Note: Results can fluctuate significantly from year to year due to a number of factors such as staff turnover, the complexity of investigations and the investigation of major occurrences.

2.10.3 Link to Resources Utilized

Table 16 provides a picture of the net cost to Canadians of air investigations. Compared to the previous year, the net cost of investigations decreased slightly. However, the average net cost per investigation completed increased by 24 per cent because of the scope of the investigations conducted. The number of investigations started per investigator rose slightly, whereas the number of investigations completed per investigator decreased.

Table 16: Air Resources
  2004-2005 2005-2006
FTE In thousands of dollars FTE In thousands of dollars
Actual costs - Air Branch 59.4 7,567 56.9 7,617
Internal professional and communication services costs 41.7 5,378 43.8 4,963
Corporate Services costs 29.5 3,283 26.5 3,258
Contributions to employee benefit plans   2,043   2,128
Services received without charge   1,902   1,896
Net cost of Air investigations 130.6 20,173 127.2 19,861
Indicators 2004-2005 2005-2006
Number of Air investigators 54.0 51.7
Average net cost per investigation completed $301,088 $374,741
Investigations started per investigator 0.81 0.97
Investigations completed per investigator 1.24 1.03
2.10.4 Safety Actions Taken

Six air safety recommendations were issued in 2005-2006. To date, responses are pending for each one.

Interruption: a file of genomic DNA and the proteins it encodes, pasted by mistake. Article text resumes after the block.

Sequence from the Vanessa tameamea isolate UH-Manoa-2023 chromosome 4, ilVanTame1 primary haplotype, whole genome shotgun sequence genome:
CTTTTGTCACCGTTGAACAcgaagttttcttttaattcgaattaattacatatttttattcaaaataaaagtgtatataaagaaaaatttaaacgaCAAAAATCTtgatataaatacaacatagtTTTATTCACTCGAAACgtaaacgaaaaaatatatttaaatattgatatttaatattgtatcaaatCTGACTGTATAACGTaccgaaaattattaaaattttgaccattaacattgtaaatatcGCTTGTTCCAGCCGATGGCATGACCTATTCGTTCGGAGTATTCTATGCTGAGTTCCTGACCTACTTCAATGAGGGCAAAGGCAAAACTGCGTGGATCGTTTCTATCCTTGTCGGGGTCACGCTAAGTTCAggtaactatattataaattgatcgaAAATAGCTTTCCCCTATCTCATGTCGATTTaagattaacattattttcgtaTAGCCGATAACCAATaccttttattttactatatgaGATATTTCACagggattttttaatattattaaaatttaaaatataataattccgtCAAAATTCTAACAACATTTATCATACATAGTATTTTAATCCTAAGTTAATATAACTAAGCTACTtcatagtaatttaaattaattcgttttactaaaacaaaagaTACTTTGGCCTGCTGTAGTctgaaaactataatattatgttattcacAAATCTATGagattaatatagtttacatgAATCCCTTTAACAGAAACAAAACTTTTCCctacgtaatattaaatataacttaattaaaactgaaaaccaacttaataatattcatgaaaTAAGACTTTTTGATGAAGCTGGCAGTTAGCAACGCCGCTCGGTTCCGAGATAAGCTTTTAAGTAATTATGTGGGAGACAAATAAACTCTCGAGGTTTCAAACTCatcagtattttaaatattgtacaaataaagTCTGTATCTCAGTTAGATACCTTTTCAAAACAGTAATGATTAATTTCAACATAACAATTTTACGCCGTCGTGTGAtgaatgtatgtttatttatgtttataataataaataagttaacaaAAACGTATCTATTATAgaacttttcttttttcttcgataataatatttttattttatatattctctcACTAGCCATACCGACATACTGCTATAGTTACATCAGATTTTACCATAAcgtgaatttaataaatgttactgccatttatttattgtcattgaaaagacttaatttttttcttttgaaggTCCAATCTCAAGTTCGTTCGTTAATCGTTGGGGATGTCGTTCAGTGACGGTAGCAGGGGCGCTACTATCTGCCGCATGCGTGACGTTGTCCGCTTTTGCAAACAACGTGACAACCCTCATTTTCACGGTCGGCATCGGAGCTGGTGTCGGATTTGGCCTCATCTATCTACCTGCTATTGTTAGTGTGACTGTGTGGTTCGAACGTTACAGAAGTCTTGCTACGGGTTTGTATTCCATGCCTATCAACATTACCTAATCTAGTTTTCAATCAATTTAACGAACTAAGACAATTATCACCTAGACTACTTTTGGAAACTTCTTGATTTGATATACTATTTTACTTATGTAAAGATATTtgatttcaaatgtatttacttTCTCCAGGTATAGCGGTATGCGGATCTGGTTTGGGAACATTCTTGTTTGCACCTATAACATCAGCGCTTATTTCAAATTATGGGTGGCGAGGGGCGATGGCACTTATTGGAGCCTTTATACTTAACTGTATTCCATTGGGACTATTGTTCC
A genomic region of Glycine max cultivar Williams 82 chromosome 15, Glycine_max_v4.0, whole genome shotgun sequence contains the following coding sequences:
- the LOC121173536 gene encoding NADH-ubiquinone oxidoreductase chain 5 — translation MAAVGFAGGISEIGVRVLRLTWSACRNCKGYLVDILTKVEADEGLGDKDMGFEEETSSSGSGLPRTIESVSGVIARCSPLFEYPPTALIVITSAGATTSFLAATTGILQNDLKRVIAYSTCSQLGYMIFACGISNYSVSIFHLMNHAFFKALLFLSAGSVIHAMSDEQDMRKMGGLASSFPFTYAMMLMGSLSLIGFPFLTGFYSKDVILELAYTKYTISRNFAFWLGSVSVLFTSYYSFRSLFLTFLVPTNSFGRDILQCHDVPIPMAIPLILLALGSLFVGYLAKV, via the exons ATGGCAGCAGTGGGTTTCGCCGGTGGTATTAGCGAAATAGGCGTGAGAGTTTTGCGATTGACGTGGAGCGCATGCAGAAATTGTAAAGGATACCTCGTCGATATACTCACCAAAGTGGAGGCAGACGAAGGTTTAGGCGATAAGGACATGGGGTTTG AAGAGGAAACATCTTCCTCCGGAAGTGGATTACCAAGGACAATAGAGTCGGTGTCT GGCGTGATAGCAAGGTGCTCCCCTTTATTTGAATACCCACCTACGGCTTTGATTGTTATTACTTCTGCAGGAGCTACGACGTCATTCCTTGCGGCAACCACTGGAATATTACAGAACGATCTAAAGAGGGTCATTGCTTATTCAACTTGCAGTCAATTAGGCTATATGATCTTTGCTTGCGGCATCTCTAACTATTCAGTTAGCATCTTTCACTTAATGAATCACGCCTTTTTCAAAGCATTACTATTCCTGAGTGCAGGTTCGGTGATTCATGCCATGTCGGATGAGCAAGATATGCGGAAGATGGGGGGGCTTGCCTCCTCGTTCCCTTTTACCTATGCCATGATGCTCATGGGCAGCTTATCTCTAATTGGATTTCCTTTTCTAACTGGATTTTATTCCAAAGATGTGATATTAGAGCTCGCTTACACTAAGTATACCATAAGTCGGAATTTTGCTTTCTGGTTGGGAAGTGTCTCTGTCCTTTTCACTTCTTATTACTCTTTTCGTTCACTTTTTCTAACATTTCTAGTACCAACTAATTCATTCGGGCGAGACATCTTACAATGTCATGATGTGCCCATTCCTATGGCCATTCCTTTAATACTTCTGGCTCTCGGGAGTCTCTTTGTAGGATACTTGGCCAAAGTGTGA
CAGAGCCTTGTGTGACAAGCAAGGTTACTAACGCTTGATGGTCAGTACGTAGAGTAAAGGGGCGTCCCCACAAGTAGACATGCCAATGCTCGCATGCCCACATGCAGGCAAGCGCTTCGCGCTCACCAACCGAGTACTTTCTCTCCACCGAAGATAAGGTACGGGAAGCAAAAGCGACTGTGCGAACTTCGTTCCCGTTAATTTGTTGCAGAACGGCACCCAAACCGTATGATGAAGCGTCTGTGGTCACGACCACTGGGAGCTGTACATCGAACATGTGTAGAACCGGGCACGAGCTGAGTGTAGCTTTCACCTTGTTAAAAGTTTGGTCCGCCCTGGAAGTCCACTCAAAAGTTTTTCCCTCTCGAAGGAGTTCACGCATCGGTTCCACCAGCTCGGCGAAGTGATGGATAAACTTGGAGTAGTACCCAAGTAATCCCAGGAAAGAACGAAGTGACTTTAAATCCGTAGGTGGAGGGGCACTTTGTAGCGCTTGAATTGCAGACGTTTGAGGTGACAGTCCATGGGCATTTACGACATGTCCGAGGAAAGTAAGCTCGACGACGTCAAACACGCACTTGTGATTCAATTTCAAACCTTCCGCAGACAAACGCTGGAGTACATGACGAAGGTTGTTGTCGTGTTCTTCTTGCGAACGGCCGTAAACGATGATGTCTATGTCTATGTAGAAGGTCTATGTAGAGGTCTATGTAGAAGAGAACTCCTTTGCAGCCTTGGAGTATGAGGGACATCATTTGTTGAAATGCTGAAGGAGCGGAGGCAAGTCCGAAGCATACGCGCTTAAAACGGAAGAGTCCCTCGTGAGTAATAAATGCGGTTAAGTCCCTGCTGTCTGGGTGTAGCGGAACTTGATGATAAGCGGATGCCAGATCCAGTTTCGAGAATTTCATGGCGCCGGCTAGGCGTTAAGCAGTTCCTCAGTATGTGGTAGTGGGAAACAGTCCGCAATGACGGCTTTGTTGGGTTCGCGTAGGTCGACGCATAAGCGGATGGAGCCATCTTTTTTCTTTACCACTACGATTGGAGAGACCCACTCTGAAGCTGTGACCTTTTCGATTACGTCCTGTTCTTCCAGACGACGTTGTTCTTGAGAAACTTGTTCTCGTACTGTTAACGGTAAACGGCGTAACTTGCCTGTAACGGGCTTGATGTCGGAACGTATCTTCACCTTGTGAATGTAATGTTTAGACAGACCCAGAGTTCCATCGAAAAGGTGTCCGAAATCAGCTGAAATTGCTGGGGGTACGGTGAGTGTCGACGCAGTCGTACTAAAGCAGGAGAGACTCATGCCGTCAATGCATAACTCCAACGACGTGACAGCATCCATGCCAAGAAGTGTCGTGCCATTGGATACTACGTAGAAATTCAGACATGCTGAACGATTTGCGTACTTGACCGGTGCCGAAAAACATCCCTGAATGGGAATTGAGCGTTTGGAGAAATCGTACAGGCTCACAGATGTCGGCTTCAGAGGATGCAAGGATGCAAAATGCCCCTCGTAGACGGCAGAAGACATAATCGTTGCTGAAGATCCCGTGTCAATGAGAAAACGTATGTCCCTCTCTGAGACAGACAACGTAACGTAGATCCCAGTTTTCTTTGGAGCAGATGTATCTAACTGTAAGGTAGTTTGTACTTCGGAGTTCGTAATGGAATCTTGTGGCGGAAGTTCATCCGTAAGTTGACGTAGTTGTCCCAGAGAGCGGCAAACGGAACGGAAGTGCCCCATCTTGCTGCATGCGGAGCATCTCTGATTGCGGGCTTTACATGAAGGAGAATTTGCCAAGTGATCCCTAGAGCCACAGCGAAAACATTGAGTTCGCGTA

The Air Branch re-assessed responses to recommendations issued in the previous years. The Board approved these re-assessments in May 2005 and sent them to Transport Canada's Director General, Civil Aviation in June 2005. In 2005, 57 active recommendations were examined. With Board approval, 22 recommendations went from active status to inactive status. In summary, following the Board's 2005 re-assessment, there were 35 active recommendations remaining. The re assessment of responses to recommendations issued in this sector in 2004-2005 is contained in Appendix C.

2.10.4.1 Air Recommendations Issued in 2005-2006
Occurrence No. A05C0187: Winnipeg, Manitoba - 6 October 2005
Cessna 208 Operation into Icing Conditions - Morningstar Air Express Inc.
RECOMMENDATION RESPONSE BOARD ASSESSMENT OF RESPONSE SAFETY ACTION TAKEN
A06-01
The Department of Transport take action to restrict the dispatch of Canadian Cessna 208, 208A, and 208B aircraft into forecast icing meteorological conditions exceeding "light," and prohibit the continued operation in these conditions, until the airworthiness of the aircraft to operate in such conditions is demonstrated. Awaiting response Pending To be reported next fiscal year
A06-02
The Department of Transport require that Canadian Cessna 208 operators maintain a minimum operating airspeed of 120 knots during icing conditions and exit icing conditions as soon as performance degradations prevent the aircraft from maintaining 120 knots. Awaiting response Pending To be reported next fiscal year